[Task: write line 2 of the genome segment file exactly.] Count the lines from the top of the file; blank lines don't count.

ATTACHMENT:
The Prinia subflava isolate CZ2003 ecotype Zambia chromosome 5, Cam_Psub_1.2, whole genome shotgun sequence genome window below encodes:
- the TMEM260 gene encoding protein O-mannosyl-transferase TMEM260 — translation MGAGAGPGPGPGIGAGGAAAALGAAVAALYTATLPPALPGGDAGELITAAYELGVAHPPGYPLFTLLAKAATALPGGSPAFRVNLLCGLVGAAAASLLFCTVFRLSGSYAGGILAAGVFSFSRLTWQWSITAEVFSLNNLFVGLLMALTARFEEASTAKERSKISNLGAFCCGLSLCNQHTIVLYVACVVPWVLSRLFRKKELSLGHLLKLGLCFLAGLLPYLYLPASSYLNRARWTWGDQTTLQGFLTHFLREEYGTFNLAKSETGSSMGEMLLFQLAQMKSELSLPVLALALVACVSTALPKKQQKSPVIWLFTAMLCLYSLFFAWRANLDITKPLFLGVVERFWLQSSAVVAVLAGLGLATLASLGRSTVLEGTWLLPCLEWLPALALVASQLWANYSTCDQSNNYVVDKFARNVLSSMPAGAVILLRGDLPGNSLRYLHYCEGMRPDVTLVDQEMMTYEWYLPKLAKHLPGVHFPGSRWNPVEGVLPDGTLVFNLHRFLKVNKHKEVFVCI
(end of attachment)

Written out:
- the TMEM260 gene encoding protein O-mannosyl-transferase TMEM260 — translation MGAGAGPGPGPGIGAGGAAAALGAAVAALYTATLPPALPGGDAGELITAAYELGVAHPPGYPLFTLLAKAATALPGGSPAFRVNLLCGLVGAAAASLLFCTVFRLSGSYAGGILAAGVFSFSRLTWQWSITAEVFSLNNLFVGLLMALTARFEEASTAKERSKISNLGAFCCGLSLCNQHTIVLYVACVVPWVLSRLFRKKELSLGHLLKLGLCFLAGLLPYLYLPASSYLNRARWTWGDQTTLQGFLTHFLREEYGTFNLAKSETGSSMGEMLLFQLAQMKSELSLPVLALALVACVSTALPKKQQKSPVIWLFTAMLCLYSLFFAWRANLDITKPLFLGVVERFWLQSSAVVAVLAGLGLATLASLGRSTVLEGTWLLPCLEWLPALALVASQLWANYSTCDQSNNYVVDKFARNVLSSMPAGAVILLRGDLPGNSLRYLHYCEGMRPDVTLVDQEMMTYEWYLPKLAKHLPGVHFPGSRWNPVEGVLPDGTLVFNLHRFLKVNKHKEVFVCI